Bog iron refers to impure iron deposits that develop in bogs or swamps by the chemical or biochemical oxidation of iron carried in the solutions. In general, bog ores consist primarily of iron oxyhydroxides, commonly goethite (FeO(OH)). It was discovered during the Pre-Roman Iron Age, and most Viking era iron was smelted from bog iron.
Iron-bearing groundwater typically emerges as a spring. The iron is oxidized to ferric hydroxide upon encountering the oxic environment of the surface. Bog ore often combines goethite, magnetite and vugs or stained quartz. Oxidation may occur through enzyme catalysis by iron bacteria. It is not clear whether the magnetite precipitates upon first contact with oxygen, then oxidizes to ferric compounds, or whether the ferric compounds are reduced when exposed to anoxic conditions upon burial beneath the sediment surface and reoxidized upon exhumation at the surface.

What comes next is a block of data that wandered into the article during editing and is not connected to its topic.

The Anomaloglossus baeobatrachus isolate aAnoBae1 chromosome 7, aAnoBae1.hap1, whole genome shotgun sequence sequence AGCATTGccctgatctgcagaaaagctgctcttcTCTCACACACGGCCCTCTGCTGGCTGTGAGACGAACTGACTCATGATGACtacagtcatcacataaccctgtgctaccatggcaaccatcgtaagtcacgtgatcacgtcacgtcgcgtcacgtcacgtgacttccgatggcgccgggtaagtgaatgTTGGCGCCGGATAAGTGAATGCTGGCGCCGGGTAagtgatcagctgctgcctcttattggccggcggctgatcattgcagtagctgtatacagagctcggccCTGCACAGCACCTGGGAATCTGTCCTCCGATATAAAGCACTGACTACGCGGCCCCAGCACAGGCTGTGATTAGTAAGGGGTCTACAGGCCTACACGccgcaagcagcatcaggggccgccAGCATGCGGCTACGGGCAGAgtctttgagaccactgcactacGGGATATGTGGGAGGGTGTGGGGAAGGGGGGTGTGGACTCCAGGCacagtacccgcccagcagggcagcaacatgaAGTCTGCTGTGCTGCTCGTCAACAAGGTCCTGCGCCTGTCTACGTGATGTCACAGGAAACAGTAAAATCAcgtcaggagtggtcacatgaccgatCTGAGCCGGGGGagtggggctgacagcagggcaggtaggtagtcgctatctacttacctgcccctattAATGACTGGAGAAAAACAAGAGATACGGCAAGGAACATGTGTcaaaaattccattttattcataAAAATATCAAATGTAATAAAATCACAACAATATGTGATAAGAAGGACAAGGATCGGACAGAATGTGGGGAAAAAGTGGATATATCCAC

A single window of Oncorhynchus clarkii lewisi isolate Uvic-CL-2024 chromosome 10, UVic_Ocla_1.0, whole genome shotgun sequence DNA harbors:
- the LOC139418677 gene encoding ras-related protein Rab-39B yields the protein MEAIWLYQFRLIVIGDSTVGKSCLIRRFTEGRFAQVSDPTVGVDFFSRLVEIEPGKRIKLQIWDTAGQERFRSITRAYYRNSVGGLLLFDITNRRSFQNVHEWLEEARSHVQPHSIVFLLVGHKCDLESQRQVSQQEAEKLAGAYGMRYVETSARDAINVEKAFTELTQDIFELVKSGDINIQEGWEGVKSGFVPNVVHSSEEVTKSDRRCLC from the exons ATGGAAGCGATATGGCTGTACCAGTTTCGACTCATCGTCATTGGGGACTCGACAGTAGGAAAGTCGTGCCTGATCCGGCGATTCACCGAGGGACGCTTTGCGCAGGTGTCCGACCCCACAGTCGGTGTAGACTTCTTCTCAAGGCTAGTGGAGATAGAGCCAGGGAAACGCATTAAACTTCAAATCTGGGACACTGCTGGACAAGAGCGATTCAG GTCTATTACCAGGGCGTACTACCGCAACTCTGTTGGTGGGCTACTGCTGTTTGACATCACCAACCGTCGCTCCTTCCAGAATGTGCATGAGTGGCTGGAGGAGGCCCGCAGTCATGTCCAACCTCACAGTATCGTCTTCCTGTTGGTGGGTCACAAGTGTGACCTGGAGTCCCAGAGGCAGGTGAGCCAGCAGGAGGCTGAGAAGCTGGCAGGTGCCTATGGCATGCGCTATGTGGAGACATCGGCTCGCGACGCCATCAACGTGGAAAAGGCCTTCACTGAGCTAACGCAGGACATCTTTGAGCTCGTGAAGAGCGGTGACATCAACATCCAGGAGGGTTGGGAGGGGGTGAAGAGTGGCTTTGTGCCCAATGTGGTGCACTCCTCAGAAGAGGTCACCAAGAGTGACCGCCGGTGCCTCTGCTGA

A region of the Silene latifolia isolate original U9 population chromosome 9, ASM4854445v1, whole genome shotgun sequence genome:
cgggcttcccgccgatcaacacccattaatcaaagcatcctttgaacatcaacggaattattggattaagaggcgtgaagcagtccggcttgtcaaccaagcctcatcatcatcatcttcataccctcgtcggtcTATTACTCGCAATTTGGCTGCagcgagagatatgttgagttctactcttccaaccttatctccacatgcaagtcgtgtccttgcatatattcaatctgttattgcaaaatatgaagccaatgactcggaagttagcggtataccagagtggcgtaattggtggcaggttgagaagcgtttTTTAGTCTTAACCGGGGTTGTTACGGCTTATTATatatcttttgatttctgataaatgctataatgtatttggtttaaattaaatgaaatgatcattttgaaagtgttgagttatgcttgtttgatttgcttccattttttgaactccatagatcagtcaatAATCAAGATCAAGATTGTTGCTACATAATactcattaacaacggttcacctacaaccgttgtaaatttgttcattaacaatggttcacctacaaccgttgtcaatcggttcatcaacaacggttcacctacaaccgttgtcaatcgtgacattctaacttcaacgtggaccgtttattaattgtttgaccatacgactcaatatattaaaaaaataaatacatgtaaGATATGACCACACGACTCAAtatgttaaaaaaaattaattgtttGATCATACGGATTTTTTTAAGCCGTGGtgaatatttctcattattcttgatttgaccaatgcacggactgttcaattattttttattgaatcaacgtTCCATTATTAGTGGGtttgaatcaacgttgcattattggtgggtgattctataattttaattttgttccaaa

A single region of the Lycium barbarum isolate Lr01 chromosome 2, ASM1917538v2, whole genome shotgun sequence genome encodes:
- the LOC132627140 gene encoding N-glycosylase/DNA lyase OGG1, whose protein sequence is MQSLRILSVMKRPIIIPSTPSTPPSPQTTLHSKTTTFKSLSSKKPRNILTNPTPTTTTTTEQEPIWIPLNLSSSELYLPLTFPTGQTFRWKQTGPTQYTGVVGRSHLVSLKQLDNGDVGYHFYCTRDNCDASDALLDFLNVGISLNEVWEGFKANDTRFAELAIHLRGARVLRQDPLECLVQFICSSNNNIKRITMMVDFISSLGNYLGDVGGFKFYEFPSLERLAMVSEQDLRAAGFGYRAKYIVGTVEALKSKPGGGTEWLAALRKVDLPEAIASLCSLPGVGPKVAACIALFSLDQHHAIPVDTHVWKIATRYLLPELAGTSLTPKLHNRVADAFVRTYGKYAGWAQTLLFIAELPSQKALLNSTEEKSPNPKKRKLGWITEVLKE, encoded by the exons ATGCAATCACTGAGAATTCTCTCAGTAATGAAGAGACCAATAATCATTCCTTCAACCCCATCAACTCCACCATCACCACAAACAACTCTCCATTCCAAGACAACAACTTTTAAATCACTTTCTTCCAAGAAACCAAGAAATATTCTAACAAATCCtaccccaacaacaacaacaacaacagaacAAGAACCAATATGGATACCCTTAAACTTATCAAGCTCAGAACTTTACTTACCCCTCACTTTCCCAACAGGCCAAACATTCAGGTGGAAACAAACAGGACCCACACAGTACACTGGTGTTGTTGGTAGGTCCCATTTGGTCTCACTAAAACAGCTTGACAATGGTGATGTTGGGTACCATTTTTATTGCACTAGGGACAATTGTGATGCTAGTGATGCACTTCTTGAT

Iron made from bog ore will often contain residual silicates, which can form a glassy coating that grants some resistance to rusting.